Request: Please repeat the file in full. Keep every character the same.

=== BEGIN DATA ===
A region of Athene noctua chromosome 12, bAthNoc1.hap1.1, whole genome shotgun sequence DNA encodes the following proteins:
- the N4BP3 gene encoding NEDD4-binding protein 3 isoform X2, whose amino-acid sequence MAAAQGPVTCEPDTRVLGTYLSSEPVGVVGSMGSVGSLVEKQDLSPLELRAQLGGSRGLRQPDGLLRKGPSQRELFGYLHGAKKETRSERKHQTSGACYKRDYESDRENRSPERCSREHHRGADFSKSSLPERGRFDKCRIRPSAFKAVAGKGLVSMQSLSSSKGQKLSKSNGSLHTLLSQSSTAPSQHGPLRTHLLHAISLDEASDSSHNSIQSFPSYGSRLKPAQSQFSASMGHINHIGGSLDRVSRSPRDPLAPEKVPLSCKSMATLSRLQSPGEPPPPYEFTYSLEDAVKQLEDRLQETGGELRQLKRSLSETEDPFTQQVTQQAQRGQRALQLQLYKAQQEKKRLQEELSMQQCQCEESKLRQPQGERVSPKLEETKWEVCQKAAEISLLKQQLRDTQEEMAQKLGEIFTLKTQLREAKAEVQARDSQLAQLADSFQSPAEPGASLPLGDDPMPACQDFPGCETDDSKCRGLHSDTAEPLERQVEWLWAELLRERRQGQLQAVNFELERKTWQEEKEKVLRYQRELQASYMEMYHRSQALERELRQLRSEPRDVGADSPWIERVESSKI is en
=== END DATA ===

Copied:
A region of Athene noctua chromosome 12, bAthNoc1.hap1.1, whole genome shotgun sequence DNA encodes the following proteins:
- the N4BP3 gene encoding NEDD4-binding protein 3 isoform X2, whose amino-acid sequence MAAAQGPVTCEPDTRVLGTYLSSEPVGVVGSMGSVGSLVEKQDLSPLELRAQLGGSRGLRQPDGLLRKGPSQRELFGYLHGAKKETRSERKHQTSGACYKRDYESDRENRSPERCSREHHRGADFSKSSLPERGRFDKCRIRPSAFKAVAGKGLVSMQSLSSSKGQKLSKSNGSLHTLLSQSSTAPSQHGPLRTHLLHAISLDEASDSSHNSIQSFPSYGSRLKPAQSQFSASMGHINHIGGSLDRVSRSPRDPLAPEKVPLSCKSMATLSRLQSPGEPPPPYEFTYSLEDAVKQLEDRLQETGGELRQLKRSLSETEDPFTQQVTQQAQRGQRALQLQLYKAQQEKKRLQEELSMQQCQCEESKLRQPQGERVSPKLEETKWEVCQKAAEISLLKQQLRDTQEEMAQKLGEIFTLKTQLREAKAEVQARDSQLAQLADSFQSPAEPGASLPLGDDPMPACQDFPGCETDDSKCRGLHSDTAEPLERQVEWLWAELLRERRQGQLQAVNFELERKTWQEEKEKVLRYQRELQASYMEMYHRSQALERELRQLRSEPRDVGADSPWIERVESSKI is en